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Many SMEs are digital in their approach: Palo Alto Networks

Nitin Varma, Director, Commercial and Mid-Market, India and SAARC, Palo Alto Networks, speaks on how SME IT requirements differ from large enterprises and how are they treading the digital transformation path

How are SME’s IT requirements different from large enterprises?

Nitin Varma, Director, Commercial and Mid-Market, India and SAARC, Palo Alto Networks

SMEs contribute 45 percent of India’s GDP, according to a report released by MasterCard and the Confederation of All India Traders. SMEs are increasingly becoming a potential segment paving way for IT opportunity. The best part is that many SMEs are digital in their approach and do not carry the baggage of legacy systems or products. This makes them ready to adapt new technologies far more easily due to their agile mindsets and nimble teams.

However, nothing comes without challenges. SMEs often face roadblocks like lack of awareness, professionals with relevant skill sets, and adequate funding, which could hinder technology adoption.

On the other hand, large companies would involve numerous stakeholders with varied opinions, legacy systems, resistance to change, or capital expenditure. But once the decision is made, the changeover becomes obvious.

What is the level of seriousness you observe among SMEs for digital transformation in order to take their business to the next level?

The last couple of years have seen SMEs recognising technology as a key business driver, but its technology adoption is still low, as compared to other countries with larger number of SME setups. The sector is contributing 69 percent of total employment in India. Growing penetration of technology and government initiatives like Digital India, National Manufacturing Competitiveness Programme, and Skill India will offer these SMEs to bring the convenience of digitalisation to the masses.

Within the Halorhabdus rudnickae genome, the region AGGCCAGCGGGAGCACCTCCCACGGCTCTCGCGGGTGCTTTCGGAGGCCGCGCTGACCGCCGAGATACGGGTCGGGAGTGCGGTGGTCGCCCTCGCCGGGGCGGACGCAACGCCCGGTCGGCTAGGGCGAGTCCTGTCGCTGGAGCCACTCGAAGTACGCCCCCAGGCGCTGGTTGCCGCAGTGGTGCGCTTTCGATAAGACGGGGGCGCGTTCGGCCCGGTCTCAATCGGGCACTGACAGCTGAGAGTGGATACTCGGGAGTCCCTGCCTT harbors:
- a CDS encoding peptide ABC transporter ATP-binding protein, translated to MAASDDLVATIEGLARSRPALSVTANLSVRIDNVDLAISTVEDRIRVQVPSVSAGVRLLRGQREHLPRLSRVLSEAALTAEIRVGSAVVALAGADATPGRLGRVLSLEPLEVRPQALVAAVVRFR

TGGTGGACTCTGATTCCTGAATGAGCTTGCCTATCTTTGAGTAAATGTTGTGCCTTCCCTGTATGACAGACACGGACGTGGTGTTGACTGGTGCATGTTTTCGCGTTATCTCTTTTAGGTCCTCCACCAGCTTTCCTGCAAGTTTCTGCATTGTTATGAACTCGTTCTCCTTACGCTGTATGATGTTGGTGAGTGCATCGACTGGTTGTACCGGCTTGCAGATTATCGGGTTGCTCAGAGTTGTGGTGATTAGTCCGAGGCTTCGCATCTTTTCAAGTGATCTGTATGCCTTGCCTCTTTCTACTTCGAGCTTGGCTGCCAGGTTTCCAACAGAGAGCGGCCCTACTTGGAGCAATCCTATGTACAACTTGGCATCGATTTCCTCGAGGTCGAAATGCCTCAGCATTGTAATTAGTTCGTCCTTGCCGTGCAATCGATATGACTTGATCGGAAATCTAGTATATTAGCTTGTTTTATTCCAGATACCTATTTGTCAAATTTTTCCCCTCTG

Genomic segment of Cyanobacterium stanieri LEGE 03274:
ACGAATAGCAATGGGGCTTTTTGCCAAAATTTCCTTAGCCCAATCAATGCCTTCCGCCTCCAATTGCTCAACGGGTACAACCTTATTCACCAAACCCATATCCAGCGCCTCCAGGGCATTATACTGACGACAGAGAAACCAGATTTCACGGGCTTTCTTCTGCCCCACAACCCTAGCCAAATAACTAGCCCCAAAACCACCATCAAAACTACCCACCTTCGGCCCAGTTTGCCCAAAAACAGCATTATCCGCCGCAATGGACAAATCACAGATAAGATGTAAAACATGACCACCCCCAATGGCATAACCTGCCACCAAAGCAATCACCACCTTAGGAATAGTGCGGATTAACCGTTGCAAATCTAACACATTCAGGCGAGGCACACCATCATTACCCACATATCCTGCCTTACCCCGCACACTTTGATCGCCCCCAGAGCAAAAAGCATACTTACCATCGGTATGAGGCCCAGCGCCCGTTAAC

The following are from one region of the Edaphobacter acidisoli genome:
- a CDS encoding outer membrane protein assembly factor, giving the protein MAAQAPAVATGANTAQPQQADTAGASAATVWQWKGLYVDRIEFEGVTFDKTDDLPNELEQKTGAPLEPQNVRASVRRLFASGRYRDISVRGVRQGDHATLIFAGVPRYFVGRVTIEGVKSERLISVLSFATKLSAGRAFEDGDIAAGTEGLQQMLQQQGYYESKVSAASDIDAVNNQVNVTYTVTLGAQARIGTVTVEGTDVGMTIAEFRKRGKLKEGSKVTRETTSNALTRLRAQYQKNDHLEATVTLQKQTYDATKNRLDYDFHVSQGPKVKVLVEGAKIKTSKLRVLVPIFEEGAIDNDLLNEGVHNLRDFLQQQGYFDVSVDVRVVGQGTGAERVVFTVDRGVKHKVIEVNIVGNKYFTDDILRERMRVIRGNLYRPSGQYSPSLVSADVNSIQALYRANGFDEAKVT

Last year, the sector witnessed a 60 percent boost in business through mobile applications, which shows that the tech-savvy way of business has been well received by the industry. Partners around the world are augmenting their businesses with managed services. There is a huge expansion into security services, managed detection and response (MDR) services and managed cloud. According to Gartner, by 2021, at least half of small and midsize enterprises will use managed services to secure their infrastructure, up from less than 20 percent in 2018.

SMEs would need managed security service providers to help them rapidly ramp up and scale their cloud environment while deploying security measures designed to reduce the attack surface and secure critical application. MSSPs offer security services which have immense opportunities in front of them and stand to gain a significant competitive advantage.

Security is a major pain area for SME organisations. How are the leading security vendors supporting SMEs with cost-effective and secure solutions? 

Security is indeed a major concern for SMEs as they are embarking on digital technologies. SMEs need an integrated platform that reduces operational complexity and gives security teams confidence they can use best practices and minimise human error.

SME segment is a critical market to us both in tier-1 and 2 cities. Therefore, with a strong integrated security platform we align with our loyal partner ecosystem with local presence which helps to spread security awareness and create vertical specific security offerings for our customers in SME space.

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